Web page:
By Anant Bhalerao, Product Line Manager, Stepper Motors, Portescap • Can stack linear actuators are a good go-to solution for many linear motion systems — including modern stage lighting systems.
Can stack motor technology is not new. In fact, it’s a compact and easy option for converting rotary to linear motion. Can stack motors may not have the ability for extremely small incremental steps (such as other stepper motor based linear actuators with 1.8 or 0.9° steps), but for the right application, they just might be the best option.
Can stack linear actuators are stepper-motor based actuators used in an increasing range of applications. One interesting application where they’ve made a difference recently is in the entertainment world — specifically, stage lighting.
Contemporary stage lighting systems have automated mechanisms and capabilities beyond the scope of the more traditional stationary illumination systems, and play an important role in performing arts like opera, theater and dance, but also in architectural exhibitions. Also, new light emitting diode (LED) technology has seen significant improvement over the past several years, bringing stage lighting equipment to a new level.
Based largely on the venue and application, an intelligent stage lighting system can be a more versatile and economical option than traditional lights because, with proper programming, they can swiftly alter many aspects of their optics, therefore changing the mood and effect. Intelligent lights are typically pre-programmed and played back using simple commands.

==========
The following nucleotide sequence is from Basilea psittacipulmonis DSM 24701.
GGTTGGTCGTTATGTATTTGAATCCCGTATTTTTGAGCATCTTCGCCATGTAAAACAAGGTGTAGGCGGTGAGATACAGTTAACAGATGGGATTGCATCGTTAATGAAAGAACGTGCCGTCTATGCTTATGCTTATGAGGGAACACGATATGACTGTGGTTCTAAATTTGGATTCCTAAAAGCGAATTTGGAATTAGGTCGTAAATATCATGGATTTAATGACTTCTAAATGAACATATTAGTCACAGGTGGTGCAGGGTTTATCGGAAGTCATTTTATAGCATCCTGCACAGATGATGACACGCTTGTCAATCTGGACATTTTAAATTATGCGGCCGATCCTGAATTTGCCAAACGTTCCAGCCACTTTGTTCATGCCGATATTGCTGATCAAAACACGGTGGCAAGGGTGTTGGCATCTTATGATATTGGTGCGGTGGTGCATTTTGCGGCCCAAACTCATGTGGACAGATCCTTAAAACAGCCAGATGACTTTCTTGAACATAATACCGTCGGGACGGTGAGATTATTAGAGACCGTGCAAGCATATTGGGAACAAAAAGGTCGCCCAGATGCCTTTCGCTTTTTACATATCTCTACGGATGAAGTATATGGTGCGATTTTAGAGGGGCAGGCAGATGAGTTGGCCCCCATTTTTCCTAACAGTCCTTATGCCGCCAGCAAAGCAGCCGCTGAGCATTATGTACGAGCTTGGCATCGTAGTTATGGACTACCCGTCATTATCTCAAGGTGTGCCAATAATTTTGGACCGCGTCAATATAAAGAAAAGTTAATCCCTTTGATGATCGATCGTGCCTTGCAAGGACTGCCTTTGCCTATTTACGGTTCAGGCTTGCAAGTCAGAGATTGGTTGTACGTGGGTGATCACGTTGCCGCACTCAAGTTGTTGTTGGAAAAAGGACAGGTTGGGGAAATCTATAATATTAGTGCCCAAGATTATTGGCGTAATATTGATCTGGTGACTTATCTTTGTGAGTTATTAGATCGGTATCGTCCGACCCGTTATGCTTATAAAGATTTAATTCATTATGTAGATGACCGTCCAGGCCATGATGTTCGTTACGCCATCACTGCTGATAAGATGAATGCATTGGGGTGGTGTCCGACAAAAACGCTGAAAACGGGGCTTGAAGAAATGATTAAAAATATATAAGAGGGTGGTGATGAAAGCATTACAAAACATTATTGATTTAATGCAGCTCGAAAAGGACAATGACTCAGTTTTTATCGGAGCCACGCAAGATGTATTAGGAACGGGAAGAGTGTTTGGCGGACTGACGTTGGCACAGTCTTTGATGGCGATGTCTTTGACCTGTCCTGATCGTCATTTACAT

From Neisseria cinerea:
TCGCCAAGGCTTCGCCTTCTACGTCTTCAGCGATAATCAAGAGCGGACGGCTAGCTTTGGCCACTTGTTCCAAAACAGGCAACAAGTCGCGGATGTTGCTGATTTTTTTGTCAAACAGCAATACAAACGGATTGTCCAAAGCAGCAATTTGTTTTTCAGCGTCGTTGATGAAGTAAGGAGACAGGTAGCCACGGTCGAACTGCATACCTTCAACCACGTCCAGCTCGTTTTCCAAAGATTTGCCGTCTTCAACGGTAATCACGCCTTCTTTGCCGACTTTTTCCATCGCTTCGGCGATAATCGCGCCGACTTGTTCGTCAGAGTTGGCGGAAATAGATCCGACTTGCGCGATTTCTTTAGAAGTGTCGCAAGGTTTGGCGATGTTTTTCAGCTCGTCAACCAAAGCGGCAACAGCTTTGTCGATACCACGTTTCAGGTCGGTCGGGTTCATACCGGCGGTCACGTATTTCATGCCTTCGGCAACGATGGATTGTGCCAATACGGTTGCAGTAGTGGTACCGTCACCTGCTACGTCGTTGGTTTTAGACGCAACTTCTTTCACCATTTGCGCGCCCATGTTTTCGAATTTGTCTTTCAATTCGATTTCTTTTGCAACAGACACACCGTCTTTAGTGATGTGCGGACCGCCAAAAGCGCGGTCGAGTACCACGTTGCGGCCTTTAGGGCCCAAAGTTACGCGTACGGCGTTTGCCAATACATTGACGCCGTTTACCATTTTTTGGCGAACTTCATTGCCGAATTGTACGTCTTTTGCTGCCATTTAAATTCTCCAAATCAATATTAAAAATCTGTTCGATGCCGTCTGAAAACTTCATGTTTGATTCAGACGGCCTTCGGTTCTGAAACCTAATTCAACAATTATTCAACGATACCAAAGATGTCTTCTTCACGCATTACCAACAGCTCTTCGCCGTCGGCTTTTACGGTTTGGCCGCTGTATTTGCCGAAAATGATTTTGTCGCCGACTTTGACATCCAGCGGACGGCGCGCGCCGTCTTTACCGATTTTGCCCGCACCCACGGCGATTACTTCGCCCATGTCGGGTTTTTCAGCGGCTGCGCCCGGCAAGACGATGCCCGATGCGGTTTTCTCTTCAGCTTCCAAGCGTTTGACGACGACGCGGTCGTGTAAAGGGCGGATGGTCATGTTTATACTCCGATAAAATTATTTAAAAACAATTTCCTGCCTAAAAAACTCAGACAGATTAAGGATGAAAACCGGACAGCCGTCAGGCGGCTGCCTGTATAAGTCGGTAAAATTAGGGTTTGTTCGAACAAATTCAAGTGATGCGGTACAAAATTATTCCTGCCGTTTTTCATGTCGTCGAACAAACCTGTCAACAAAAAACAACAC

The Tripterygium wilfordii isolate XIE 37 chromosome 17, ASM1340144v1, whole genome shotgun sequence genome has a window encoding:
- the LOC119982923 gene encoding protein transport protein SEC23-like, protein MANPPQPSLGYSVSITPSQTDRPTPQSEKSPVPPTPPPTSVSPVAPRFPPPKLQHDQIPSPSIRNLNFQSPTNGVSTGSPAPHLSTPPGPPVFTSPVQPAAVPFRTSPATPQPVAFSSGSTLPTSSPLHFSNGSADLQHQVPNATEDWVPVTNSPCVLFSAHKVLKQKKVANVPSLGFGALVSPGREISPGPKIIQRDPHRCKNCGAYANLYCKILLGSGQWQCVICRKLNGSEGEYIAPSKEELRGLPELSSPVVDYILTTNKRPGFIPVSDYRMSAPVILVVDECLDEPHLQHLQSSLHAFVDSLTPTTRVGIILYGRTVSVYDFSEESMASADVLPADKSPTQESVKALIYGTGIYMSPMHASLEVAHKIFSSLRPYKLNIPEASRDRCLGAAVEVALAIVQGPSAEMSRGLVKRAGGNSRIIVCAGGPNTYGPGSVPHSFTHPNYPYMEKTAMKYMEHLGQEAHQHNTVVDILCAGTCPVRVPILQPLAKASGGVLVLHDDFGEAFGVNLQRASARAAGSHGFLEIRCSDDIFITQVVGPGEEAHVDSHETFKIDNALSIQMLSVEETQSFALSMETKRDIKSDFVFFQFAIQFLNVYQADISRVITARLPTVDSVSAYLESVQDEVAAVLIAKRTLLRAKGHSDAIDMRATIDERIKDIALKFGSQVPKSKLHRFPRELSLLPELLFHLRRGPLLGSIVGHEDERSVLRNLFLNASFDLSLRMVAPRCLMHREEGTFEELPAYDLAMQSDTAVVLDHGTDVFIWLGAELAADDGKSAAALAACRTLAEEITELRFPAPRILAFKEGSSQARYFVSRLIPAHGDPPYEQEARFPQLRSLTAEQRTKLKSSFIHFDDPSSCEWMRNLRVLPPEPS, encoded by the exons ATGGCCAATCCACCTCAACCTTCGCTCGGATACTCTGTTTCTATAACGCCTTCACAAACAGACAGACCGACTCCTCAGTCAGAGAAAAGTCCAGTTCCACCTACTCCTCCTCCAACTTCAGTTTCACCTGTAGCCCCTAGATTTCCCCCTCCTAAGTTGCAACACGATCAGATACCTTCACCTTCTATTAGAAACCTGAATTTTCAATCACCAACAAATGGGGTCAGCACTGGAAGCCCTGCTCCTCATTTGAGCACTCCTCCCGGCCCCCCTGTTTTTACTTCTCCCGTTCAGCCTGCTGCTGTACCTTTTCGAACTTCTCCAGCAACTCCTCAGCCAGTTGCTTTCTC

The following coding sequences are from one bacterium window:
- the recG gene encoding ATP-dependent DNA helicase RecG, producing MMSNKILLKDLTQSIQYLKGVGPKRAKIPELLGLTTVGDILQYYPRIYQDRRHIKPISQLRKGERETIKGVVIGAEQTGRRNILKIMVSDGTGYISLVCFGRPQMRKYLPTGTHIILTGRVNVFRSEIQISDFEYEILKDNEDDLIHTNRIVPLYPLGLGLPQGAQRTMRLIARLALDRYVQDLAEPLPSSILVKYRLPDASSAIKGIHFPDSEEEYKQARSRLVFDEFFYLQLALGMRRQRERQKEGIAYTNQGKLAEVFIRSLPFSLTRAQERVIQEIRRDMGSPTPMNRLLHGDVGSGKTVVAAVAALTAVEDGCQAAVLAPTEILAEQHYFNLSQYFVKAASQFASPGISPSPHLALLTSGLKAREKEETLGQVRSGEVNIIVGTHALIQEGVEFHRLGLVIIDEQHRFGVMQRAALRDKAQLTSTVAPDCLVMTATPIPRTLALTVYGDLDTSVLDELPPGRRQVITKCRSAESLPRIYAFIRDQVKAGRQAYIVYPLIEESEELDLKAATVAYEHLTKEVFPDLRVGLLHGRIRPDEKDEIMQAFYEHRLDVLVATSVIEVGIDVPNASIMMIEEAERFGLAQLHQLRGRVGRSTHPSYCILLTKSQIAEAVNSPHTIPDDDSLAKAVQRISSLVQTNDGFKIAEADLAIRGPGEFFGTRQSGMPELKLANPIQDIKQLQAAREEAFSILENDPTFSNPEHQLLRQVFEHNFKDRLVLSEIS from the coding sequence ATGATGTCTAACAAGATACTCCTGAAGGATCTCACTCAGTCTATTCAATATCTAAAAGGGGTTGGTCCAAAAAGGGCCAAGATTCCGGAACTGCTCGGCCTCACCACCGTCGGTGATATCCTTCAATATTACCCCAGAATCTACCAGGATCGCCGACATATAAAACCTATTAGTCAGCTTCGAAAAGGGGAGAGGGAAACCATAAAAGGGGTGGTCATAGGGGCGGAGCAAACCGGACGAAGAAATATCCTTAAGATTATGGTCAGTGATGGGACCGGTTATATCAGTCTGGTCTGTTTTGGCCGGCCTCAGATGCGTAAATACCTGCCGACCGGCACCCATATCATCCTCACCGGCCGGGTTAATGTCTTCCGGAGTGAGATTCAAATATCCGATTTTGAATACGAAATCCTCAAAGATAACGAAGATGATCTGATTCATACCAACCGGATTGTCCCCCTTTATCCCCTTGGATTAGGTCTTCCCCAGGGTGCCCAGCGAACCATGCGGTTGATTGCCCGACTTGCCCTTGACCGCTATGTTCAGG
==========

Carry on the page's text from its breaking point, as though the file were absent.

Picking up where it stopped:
Intelligent fixtures using LEDs have gained widespread acceptance in the concert industry due to these advantages, as well as having high light output and lower power consumption.
Another feature of intelligent stage lighting is the ability to remotely control the movement of the output light beam. This is done by either moving a mirror that reflects the beam, or by moving the entire fixture, which can pan and tilt.
Typically, they also contain other controls to shape, texture and color the light, such as a gobo or dichroic wheels. This ability to precisely and repeatedly set the position of the fixture allows one light to perform many functions, lighting multiple different areas in various ways. Mechanically, rotary stepper motors connected to various internal optical devices (such as gobos and color wheels) manipulate the light before it escapes the fixture’s front lens.
Smart can stack linear actuators are typically used for zoom or focus functions. Conventional LED fixtures use a fixed focal length, whereas advanced fixtures launched in recent years use a two-element zoom system.
In two-element zoom systems, the first element is a fixed lens, while the second lens elements are formed by a single plastic plate, which has several concave/convex lenses molded across its surface. This lens plate is attached to the shafts of three to four small stepper-motor-driven linear actuators.
All the linear actuators move in sync, extending and retracting an internal leadscrew. The lens plate attached to the shaft of the actuator then moves away or closer to the LEDs providing varied zoom angles. The fixture will have the widest zoom spread when the lens plate is positioned closest to the emitters.
Can stack linear actuator basics
A stepper linear actuator consists of a can stack stepper motor with a threaded rotor and an integrated leadscrew that provides direct linear motion in a compact package. Unlike a dc motor, the can stack linear actuator leadscrew retracts and extends in discrete step increments when electrical pulses are applied. One of the important advantages of using a can stack linear actuator is its ability to be accurately controlled in an open-loop system, which means no expensive feedback device or braking system is required for positioning.